After that, you can check the box below if you wish to link the task to the protocol repository. This is recommended, so you and your team members can easily keep track of the changes that are made to the protocol.
To finish the action, click the blue Copy button in the right lower corner.
So, the task protocol is basically the lab protocol you complete at the bench. If you want to track your progress, you can mark individual steps as completed by clicking the Complete Step button at the top right corner of each step. Once you complete all the steps in a task protocol, a message pops up asking you if you want to complete the entire task and mark it as completed or leave it in progress.
We also promised to teach you how to download and print your protocols and for now, this is possible by using the reporting function.
First, open the Reports tab in the main menu bar on the left and click the blue +New report button. Then select a project that includes the task(s) that has/have your desired protocol(s). You can create a report for one individual project at once but this report can include multiple protocols from different tasks that are within the same project.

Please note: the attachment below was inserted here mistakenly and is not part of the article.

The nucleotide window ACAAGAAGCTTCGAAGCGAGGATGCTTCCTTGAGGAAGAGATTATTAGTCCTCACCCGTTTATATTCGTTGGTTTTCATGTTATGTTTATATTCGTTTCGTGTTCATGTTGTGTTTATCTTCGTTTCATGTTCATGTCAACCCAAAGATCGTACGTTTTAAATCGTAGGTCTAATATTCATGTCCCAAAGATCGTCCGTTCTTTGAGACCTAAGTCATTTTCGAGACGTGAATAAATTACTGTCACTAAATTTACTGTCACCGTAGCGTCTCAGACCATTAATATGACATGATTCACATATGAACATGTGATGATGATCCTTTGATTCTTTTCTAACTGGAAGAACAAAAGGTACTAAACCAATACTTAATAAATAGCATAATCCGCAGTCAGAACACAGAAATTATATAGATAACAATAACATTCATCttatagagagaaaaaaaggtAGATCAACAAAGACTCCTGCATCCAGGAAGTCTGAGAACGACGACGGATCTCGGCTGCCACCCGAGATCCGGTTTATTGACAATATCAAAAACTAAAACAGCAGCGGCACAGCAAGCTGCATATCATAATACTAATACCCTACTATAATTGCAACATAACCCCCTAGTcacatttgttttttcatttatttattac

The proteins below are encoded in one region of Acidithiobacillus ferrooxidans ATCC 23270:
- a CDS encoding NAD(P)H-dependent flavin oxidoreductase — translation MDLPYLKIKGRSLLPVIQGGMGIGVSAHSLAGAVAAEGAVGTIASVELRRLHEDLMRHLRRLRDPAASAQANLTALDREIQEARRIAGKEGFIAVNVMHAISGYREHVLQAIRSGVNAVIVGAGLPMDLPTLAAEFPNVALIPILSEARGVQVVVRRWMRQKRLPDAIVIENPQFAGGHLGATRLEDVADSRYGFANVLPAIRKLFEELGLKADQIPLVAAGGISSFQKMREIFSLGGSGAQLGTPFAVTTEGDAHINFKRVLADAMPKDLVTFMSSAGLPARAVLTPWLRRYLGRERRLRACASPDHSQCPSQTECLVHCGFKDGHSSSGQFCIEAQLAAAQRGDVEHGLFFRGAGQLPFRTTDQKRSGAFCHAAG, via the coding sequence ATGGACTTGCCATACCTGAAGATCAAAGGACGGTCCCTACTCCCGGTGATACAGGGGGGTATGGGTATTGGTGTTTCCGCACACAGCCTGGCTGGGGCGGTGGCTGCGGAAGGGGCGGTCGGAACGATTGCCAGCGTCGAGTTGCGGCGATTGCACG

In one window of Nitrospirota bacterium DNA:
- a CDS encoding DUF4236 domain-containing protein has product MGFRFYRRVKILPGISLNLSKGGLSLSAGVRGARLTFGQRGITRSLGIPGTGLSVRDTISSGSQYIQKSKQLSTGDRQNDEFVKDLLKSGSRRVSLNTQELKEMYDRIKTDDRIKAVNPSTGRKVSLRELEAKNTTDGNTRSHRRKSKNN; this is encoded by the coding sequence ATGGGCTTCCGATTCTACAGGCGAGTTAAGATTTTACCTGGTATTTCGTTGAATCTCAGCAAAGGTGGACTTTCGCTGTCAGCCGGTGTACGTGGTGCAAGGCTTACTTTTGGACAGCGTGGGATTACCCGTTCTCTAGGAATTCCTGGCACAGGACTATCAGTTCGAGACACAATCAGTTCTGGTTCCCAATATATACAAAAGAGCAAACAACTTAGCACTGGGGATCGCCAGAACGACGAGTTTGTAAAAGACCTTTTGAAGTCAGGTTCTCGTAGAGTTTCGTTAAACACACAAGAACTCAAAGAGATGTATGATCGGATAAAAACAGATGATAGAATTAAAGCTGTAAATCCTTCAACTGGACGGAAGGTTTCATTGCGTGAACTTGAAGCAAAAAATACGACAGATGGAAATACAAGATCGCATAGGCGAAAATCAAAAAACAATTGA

In the next step choose the task(s) under the Choose tasks tab by checking the boxes. You can choose the entire project (including all the experiments and tasks), individual experiments, or individual tasks. Under the second tab Choose content, check the box Steps to include the steps of the protocol in your final PDF or DOCX report. You can choose to include the completed or uncompleted steps, but leave all the other boxes empty.
Furthermore, if you scroll down a bit, you can decide which specific information from protocol steps you want to include in the report. You can select between Checklists, Files, Tables, and Comments.
When you finish adding the content, confirm the action with the blue Add button.
When a report document is created you can download it as a PDF or DOCX file on your computer or print it out directly.
- Log into your SciNote Free account or shared SciNote Premium site that has a unique URL link (i.e. companyname.scinote.net).
- Create a protocol in the protocols repository (e.g. qPCR protocol).
- Load the protocol to a task.
- Write comments under the steps of a task protocol.
- Save the modified task protocol to the repository.
- Download the protocol as a PDF.
- Bonus: Complete one or more steps of a task protocol.
Read the following articles:
- How do I create a protocol?
- Who can edit a protocol?
- How do I upload a protocol from a repository to a task?
- How can I save different versions of protocols in SciNote?
- How do I import a protocol from Protocols.io?
- How do I see where a protocol was used?
- How do I download and print a protocol?
Watch the following video tutorials:
- How is a Protocol Structured?
- Protocol Repository
- How to Create a Protocol
- How to Save, Link, and Export a Protocol